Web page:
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Associations between unprocessed red meat and processed meat with risk of recurrence and mortality in patients with stage III colon cancer
A study published in JAMA Network Open investigated whether consumption of unprocessed red meat or processed meats such as bacon, ham, or smoked meats after a colon cancer diagnosis were associated with a higher risk of recurrence and death. Both the American Cancer Society and the American Institute for Cancer Research recommend that cancer survivors limit intake of red and processed meats, recommendations which are based on solid associations between red and processed meat intake and cancer risk, especially risk of colorectal cancer. However, there is little data on the impact of red and processed meat intake on cancer outcomes after diagnosis.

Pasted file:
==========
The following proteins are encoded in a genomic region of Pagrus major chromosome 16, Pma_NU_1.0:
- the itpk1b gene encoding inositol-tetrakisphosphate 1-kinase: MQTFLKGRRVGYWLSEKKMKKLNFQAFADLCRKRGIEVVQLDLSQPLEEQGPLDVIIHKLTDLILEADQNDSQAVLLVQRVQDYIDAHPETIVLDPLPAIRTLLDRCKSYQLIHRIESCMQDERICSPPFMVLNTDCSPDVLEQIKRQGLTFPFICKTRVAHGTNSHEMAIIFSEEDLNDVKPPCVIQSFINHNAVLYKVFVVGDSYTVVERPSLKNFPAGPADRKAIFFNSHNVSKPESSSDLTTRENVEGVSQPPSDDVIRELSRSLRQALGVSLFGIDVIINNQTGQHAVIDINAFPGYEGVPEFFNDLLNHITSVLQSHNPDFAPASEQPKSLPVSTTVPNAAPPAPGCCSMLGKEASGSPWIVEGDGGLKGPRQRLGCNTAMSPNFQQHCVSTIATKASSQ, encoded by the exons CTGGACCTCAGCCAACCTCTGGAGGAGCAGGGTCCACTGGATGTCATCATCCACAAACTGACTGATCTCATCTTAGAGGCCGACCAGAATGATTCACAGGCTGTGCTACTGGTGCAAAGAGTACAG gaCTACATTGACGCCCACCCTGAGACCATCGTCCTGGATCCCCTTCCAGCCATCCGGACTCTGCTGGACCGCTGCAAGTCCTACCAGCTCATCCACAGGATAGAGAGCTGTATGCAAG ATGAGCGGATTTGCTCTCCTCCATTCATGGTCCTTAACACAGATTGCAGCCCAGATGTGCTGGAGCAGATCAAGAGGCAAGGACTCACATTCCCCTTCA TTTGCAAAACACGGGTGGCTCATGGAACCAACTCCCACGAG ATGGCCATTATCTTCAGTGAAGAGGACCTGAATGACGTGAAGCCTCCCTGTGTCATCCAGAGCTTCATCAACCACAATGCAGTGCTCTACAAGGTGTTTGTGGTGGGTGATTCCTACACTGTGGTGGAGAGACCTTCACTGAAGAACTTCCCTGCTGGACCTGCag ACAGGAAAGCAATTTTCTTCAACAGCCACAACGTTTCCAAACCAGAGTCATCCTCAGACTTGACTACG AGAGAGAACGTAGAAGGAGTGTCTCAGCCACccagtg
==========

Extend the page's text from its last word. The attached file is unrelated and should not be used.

The study used data from participants with stage III colon cancer who were enrolled in the Cancer and Leukemia Group B (CALGB 89803/Alliance) trial which took place between 1999 and 2001. Unprocessed red meat and processed meat intake were assessed using a validated food questionnaire during and 6 months after chemotherapy. The investigators found that intake of unprocessed red meat or processed meat after colon cancer diagnosis was not associated with a greater risk of cancer recurrence or death.
Take away message:
While consumption of unprocessed red meat and processed meats has been shown to be associated with an increased risk of developing cancer, particularly colorectal cancer, a recent study found that consumption of red and processed meats after cancer diagnosis does not appear to increase risk of cancer recurrence or death.